Harry Potter and the Goblet of Fire
What installment of Potter is this now? Fourth? I think so, or maybe fifth. I'll keep this review short. The movie was fun, as all Harry Potter movies are. I'm sure the Christian blog world was choked with comments on the violence in this movie, so I'll refrain from it here. This was my least favorite Potter movie yet. I've enjoyed all the others. This was the first I left feeling like I'd spent too much money on too little movie. My rating: 5 out of 7.
As to the virtues or vices of the Harry Potter body of literature, anything that encourages kids to read gets my approval. I almost feel like Steve Martin in "Bringing Down the House" when he hears his son reading an adult magazine. Before he can yell at his son, he realizes he's reading. Then he rejoices. Then he pulls the magazine away. Seriously though, pornography is a great evil; but what if people stop reading pornography? Does that save their souls? No. They must, "Take up and read." Kids today hate reading. They hate it. It is unbelievable. How will they be saved unless they believe? How will they believe unless they hear? Faith comes by hearing the Word of God.
But people won't read the bible if they don't read. A kid said to me that the only book he read was the bible. That later turned out to be a brazen lie. If people don't read, they won't read the bible. Know why? Reading the bible is still reading.
So read Harry Potter, read Narnia, read the classics, read comic books; read anything, just read. Then when the Spirit works, the reading impulse will become saving grace.
The Disappearance of Childhood
by Neil Postman
This breif but dense book chronicles the emergence of childhood, noting along the way those factors that caused childhood as a social category to congeal, and thus points to the converse factors in our culture that tend to ignore Adult-Child partitions.
In the Middle Ages few people made a distinction between children and adults. They all knew basically the same things, used the same vocabulary, did the same work, enjoyed the same entertainments; they were, in many ways, the same. Things we now consider "adult" in nature were not hidden from the children, thus they never really enjoyed a protracted state of innocence (childhood). Things we now consider "childish" were typical of the physically mature of those days, thus few physically mature men or women arrived at a modern conception of Adult.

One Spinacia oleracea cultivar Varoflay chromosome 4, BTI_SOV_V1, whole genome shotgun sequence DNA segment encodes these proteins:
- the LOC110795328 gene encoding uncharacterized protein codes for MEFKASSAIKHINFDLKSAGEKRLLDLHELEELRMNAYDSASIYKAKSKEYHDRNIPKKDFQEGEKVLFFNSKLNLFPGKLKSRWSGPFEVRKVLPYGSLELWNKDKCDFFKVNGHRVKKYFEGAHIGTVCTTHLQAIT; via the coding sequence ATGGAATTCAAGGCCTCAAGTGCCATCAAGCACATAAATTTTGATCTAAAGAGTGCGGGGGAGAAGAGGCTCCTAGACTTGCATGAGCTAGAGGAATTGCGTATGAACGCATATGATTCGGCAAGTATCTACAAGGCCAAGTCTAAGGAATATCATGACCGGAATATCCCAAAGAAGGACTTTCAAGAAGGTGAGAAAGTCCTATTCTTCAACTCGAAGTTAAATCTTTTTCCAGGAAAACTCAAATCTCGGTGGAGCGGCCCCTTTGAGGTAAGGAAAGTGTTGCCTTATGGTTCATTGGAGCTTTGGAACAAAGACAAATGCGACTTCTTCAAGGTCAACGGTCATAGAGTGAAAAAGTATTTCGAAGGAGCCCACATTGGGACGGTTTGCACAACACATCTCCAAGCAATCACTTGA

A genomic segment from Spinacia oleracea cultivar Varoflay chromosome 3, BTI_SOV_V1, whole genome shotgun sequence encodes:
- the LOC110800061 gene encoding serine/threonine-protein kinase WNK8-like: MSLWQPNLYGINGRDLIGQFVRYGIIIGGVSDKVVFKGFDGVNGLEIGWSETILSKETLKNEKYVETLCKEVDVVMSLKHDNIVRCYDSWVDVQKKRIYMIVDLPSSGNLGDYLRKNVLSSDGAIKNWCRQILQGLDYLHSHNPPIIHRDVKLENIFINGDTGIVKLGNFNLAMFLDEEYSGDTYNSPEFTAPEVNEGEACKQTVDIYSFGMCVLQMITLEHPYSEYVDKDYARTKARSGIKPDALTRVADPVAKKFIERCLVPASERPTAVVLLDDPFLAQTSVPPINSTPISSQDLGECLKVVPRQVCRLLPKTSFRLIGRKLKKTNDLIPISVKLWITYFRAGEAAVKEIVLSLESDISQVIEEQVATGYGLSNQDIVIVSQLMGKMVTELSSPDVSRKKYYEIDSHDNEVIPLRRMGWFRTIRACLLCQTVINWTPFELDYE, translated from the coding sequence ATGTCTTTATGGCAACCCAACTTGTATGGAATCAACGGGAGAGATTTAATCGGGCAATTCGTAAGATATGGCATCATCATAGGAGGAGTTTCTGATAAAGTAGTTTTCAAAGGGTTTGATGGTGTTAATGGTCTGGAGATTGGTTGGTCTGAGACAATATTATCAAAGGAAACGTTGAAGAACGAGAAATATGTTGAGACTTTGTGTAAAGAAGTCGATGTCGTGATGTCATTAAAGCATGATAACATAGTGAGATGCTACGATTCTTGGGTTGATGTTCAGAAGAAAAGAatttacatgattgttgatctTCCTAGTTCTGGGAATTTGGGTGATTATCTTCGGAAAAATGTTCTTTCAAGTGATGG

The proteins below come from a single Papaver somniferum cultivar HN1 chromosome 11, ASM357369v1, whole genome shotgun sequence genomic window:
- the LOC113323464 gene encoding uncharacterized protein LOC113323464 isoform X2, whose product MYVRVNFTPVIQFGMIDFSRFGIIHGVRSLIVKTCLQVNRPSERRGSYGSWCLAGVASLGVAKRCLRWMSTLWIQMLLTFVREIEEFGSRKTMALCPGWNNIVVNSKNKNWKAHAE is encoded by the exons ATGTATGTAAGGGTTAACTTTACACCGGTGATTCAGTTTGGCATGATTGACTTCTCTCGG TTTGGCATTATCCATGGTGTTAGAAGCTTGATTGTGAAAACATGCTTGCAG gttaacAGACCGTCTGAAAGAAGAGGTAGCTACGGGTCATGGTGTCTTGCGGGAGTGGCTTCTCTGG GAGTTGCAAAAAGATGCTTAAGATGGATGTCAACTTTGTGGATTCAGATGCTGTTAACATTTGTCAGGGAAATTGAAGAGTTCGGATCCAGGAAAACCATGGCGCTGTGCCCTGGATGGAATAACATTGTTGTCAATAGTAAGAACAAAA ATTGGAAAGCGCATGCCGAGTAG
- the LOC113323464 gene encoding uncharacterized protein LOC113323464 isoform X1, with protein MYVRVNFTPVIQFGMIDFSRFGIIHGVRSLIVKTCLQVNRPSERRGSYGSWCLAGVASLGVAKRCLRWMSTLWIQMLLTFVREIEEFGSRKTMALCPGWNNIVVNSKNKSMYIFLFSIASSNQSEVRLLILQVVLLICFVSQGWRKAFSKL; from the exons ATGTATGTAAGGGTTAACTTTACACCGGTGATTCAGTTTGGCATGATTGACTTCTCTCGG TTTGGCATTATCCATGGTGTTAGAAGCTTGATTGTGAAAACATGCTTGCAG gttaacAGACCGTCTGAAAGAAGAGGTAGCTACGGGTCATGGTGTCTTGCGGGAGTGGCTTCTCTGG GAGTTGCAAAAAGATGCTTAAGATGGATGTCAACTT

All this changed with the arrival of the printing press. With widespread literacy there was now a hurdle in place, a knowledge hurdle, that separated the young from the older. Adulthood as a concept thus began when it meant something, namely, that one knew how to read and thus operate in an increasingly literate world. As literacy grew desirable nations and areas began to create schools in order to teach the young how to read. With the arrival of school, children were largely separated from adults in daily things, thus the practical divide between children and adults grew. This practical divide filled with meaning. Suddenly childhood was precious, children unique, and their innocence worth maintaining as long as necessary.
Childhood is disappearing, however, because our culture is moving beyond literacy. Television in particular puts all necessary information for life, previously only accessible on the written page, in picture format, understandible without words. Likewise because television needs constantly revolving topics with images no area of life is left unaddressed. Thus matter previously understood to be "adult" now adorns all hours of public access television, and children are watching. Childhood is disappearing; in it's place we have the adult-child, who exhibits childish behavior, interests, and concerns, as well as the child-adult, who knows far too much about the harsher, graphic, disturbing realities of life. What will be the outcome of these things? As in the middle ages the knowing class, the literate, the keepers of knowledge, will control the masses, who in turn will be happy in their ignorance and filth.
Disheartening? Very much so. But friends, we knew all this. Things are not getting better. And we know just how bad they'll get. They get bad. Childhood disappearing is sad, but it is not the end.